The dangers were perfectly clear even as the project was being discussed in Leiden, where the Separatists first took refuge from religious persecution in England. They feared “the casualties of the seas” and “the miseries of the land.” And in their discussions they produced a comprehensive list of the problems that might afflict their enterprise: the effect of the sea voyage on women and the elderly, the consequences of a change in air, diet and water, the cost of the ship and the necessary supplies, as well as the difficulty of being re-supplied. Above all, they feared America’s native occupants—the Indians John Smith called “naturals”—and the savagery of a land devoid, as Bradford put it, “of all civil inhabitants.” Add to these things the pain of separation from everything familiar, the loss of friends, family and a culture left behind.
Theirs was a stark, realistic appraisal. There was nothing blithe about their assumptions, no matter how well they were girded with religious faith. “Friend,” wrote one of the passengers during the long delays before setting out, “if we ever make a plantation, God works a miracle; especially considering how scant we shall be of victuals, and un-united amongst ourselves.”
From our perspective, the difficulty the Pilgrims faced seems almost self-explanatory, especially if we imagine ourselves in their places. They sailed very late in the year, and without the second, smaller ship—the Speedwell—that was supposed to accompany them. They spent nine weeks at sea, part of it under bare masts waiting out fierce winds and “a mighty storm,” in an unimaginably crowded ship. And they arrived on the New England coast in late November in an era when winters were much more severe than they are now. After landing, as Bradford wrote, “they had no friends to welcome them, nor inns to entertain or refresh their weather-beaten bodies, no houses or much less towns to repair to, to seek for succor.” They were far more skilled at theological thinking than living off the land.
It’s hard now to imagine the mixture of relief and dismay the Pilgrims must have felt upon landing far north of their original goal, the Hudson River. Something about that first landfall—the sighting of Cape Cod and the rounding into its bay—reminds us how far away in time 1620 really is and how early this venture was, chronologically speaking. The 1620 in which the Pilgrims landed seems very different than the 1620 being experienced in England and on the Continent. The Pilgrims have been absorbed into our history—they belong, in that sense, to the future. But this was still a time when the most advanced human artifact, technologically speaking, was a larger version of the craft they sailed in, a craft, it’s worth remembering, that was only 90 feet long, no more than 26 feet wide, and navigated by compass and cross-staff.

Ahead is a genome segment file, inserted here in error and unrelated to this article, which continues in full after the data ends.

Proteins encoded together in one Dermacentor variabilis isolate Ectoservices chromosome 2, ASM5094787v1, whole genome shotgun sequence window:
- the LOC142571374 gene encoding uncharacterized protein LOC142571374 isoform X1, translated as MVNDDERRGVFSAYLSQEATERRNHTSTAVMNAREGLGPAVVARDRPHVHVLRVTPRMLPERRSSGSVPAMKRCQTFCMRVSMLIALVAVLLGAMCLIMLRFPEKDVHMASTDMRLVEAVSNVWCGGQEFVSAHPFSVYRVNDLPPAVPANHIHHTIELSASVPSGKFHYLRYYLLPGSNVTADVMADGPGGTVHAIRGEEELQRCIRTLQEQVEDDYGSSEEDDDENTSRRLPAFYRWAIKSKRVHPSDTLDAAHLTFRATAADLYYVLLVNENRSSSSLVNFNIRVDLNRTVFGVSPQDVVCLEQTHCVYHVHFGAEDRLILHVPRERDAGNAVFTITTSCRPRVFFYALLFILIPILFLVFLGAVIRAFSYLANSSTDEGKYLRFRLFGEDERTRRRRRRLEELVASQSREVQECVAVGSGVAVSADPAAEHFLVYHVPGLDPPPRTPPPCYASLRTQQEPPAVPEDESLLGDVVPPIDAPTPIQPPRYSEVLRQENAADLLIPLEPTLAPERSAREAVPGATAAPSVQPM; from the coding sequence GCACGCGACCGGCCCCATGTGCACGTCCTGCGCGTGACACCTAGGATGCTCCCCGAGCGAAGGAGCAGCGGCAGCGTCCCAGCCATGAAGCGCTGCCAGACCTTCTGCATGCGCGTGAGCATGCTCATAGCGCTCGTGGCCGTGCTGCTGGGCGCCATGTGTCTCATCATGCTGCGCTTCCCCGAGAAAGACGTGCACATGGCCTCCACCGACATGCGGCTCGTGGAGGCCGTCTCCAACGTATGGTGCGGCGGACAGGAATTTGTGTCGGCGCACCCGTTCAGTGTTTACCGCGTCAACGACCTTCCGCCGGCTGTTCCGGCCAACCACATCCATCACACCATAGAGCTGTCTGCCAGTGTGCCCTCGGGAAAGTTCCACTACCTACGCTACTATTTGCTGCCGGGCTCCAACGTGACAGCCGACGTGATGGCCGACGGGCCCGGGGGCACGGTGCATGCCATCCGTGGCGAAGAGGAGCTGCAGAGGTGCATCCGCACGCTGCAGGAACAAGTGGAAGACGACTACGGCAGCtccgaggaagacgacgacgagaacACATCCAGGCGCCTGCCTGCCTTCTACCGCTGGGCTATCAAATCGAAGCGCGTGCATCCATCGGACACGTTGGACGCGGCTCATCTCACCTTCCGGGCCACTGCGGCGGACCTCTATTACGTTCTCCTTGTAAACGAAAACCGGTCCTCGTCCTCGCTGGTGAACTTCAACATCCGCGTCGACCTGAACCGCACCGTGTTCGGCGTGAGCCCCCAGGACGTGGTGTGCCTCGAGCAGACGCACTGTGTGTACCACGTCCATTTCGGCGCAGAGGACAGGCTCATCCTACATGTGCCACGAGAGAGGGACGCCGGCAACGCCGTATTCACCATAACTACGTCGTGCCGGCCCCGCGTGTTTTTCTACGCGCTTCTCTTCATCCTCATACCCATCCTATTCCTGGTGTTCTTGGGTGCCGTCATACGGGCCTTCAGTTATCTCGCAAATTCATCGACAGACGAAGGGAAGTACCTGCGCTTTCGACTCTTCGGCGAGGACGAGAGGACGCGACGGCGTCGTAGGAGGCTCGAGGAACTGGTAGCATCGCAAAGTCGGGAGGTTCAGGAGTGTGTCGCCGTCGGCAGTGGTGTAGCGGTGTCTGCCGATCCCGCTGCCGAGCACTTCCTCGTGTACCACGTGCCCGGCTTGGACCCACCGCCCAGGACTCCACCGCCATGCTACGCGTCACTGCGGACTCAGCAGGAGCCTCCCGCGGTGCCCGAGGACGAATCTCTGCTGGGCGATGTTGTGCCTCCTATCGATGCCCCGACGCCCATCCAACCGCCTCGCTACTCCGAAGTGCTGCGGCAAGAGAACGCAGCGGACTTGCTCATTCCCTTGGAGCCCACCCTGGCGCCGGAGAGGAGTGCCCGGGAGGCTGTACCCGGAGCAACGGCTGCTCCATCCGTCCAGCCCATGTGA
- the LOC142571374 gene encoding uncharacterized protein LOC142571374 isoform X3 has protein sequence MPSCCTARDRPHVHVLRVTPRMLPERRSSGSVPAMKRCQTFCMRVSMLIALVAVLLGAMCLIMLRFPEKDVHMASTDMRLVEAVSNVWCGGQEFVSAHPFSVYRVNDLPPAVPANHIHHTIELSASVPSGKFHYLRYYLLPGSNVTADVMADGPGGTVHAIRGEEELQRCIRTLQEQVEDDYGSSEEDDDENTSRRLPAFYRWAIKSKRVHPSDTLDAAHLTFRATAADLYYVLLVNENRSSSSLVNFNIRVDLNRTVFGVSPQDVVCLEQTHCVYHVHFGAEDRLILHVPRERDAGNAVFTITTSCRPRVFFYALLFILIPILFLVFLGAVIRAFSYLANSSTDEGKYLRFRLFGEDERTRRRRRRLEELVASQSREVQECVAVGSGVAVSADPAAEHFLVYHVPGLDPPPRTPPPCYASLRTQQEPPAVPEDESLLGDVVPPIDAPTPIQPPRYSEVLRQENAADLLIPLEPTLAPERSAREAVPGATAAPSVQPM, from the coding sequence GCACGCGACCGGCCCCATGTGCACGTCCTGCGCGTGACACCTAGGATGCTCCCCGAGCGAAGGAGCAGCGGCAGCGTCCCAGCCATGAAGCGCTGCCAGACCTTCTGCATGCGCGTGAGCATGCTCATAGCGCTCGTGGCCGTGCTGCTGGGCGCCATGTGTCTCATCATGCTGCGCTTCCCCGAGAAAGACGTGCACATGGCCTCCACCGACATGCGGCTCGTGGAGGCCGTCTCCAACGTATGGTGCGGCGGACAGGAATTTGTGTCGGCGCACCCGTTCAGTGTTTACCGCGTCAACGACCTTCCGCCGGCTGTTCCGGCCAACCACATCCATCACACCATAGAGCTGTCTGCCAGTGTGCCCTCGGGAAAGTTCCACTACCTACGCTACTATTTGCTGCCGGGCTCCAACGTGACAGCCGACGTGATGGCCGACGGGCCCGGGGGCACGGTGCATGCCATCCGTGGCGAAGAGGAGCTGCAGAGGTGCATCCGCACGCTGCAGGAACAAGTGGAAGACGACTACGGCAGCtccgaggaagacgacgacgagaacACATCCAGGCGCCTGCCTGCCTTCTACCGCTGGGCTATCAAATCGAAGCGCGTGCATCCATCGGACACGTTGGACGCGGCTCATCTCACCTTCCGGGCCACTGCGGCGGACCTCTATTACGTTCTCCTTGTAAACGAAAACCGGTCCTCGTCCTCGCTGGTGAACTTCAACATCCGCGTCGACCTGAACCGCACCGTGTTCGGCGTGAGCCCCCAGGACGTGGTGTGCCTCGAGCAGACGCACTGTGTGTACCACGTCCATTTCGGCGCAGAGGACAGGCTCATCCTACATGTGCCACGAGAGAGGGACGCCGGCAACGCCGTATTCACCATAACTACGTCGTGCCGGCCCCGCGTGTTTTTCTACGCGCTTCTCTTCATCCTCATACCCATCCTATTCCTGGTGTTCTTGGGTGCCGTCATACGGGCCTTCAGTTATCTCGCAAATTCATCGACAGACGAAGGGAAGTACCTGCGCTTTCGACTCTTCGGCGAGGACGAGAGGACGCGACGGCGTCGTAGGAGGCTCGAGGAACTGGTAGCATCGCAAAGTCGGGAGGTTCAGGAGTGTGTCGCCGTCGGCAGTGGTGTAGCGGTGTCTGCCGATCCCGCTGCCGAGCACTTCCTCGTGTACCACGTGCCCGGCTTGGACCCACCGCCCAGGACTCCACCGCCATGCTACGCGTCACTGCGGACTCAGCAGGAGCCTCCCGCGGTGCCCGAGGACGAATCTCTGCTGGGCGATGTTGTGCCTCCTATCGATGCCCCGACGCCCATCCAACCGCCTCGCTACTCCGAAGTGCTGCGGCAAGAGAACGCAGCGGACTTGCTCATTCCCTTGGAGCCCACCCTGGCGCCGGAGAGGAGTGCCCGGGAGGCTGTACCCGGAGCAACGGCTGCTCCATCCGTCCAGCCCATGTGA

To wonder why the Pilgrims succeeded, consider the failures they managed to avoid. Some are easy to name. Half the settlers died during that first winter but—cruel as it seems—only half. More would surely have died, including William Bradford and Edward Winslow, two of the most important colonists, without the good health and constant care of six or seven of their company who never fell ill, among them Miles Standish, a hired military adviser who played a critical role in the history of the settlement—none more important than during that first winter. Had even a few more people perished, Plymouth might well have been one of the lost colonies, too.
Whether the plantation succeeded or failed depended on a simple but dire question of logistics. The Mayflower had to carry enough food to feed passengers and crew on the 66-day voyage out, to feed the new settlement for as long as possible once they reached America, and to feed the crew on the return voyage. This was cutting it fine, in part because the passengers and the hired crew of the Mayflower had very different interests. “Whilst we had competent victuals,” one writer noted, “the ship would stay with us, but when that grew low, they would be gone and let us shift as we could.”
The Mayflower’s master, Christopher Jones, would have rushed to disembark his passengers, once they found a place to settle, except that his crew was felled by illness too. When he departed at last, on April 5, the Pilgrims were left, as one writer put it in 1621, “with very small means.” We don’t know the conditions aboard the Mayflower when it reached England in mid-May of 1621, but it may very well have resembled those aboard Bartholomew Gosnold’s ship, the Concord, upon its return to England in 1602, after giving up an attempt to establish a settlement on Cuttyhunk Island. By the time Gosnold anchored in England, “we had not one cake of bread, nor any drink, but a little vinegar.”
A great deal of imagination has been expended on the landing of the Pilgrims but very little on the day of April 5, 1621, when the Mayflower worked its way out of Plymouth Harbor and up the shoals of the bay, homeward bound. Left behind was a thinned, weakened band of settlers, with only the most rudimentary shelter, performing labor of a kind that most of them were not used to—building two rows of houses near the common house they had wintered in, a building of 20 feet square. This is one of the moments—there are several—when the historical singularity of the Plymouth Colony becomes evident. It requires a two-fold exercise in imaginary history.